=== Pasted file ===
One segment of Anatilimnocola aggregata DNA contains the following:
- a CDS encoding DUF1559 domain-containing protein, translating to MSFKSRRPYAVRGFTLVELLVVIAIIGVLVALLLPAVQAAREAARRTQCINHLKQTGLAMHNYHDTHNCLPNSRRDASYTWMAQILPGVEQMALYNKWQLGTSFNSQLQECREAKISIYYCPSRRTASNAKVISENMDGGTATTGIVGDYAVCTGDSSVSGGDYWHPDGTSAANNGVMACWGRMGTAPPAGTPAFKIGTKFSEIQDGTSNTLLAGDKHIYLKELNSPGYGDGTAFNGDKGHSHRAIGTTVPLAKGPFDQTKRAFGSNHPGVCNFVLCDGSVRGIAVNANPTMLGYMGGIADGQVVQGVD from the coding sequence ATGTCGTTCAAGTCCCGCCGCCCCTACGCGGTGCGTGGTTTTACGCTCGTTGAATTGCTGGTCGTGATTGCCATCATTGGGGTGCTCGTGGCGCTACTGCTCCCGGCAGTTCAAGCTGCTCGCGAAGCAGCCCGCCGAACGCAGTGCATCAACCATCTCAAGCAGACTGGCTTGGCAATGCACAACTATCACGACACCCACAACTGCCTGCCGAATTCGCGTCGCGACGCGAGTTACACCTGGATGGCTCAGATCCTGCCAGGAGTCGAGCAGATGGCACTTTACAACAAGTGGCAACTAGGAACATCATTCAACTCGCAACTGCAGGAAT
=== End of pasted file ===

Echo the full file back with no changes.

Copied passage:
One segment of Anatilimnocola aggregata DNA contains the following:
- a CDS encoding DUF1559 domain-containing protein, translating to MSFKSRRPYAVRGFTLVELLVVIAIIGVLVALLLPAVQAAREAARRTQCINHLKQTGLAMHNYHDTHNCLPNSRRDASYTWMAQILPGVEQMALYNKWQLGTSFNSQLQECREAKISIYYCPSRRTASNAKVISENMDGGTATTGIVGDYAVCTGDSSVSGGDYWHPDGTSAANNGVMACWGRMGTAPPAGTPAFKIGTKFSEIQDGTSNTLLAGDKHIYLKELNSPGYGDGTAFNGDKGHSHRAIGTTVPLAKGPFDQTKRAFGSNHPGVCNFVLCDGSVRGIAVNANPTMLGYMGGIADGQVVQGVD from the coding sequence ATGTCGTTCAAGTCCCGCCGCCCCTACGCGGTGCGTGGTTTTACGCTCGTTGAATTGCTGGTCGTGATTGCCATCATTGGGGTGCTCGTGGCGCTACTGCTCCCGGCAGTTCAAGCTGCTCGCGAAGCAGCCCGCCGAACGCAGTGCATCAACCATCTCAAGCAGACTGGCTTGGCAATGCACAACTATCACGACACCCACAACTGCCTGCCGAATTCGCGTCGCGACGCGAGTTACACCTGGATGGCTCAGATCCTGCCAGGAGTCGAGCAGATGGCACTTTACAACAAGTGGCAACTAGGAACATCATTCAACTCGCAACTGCAGGAAT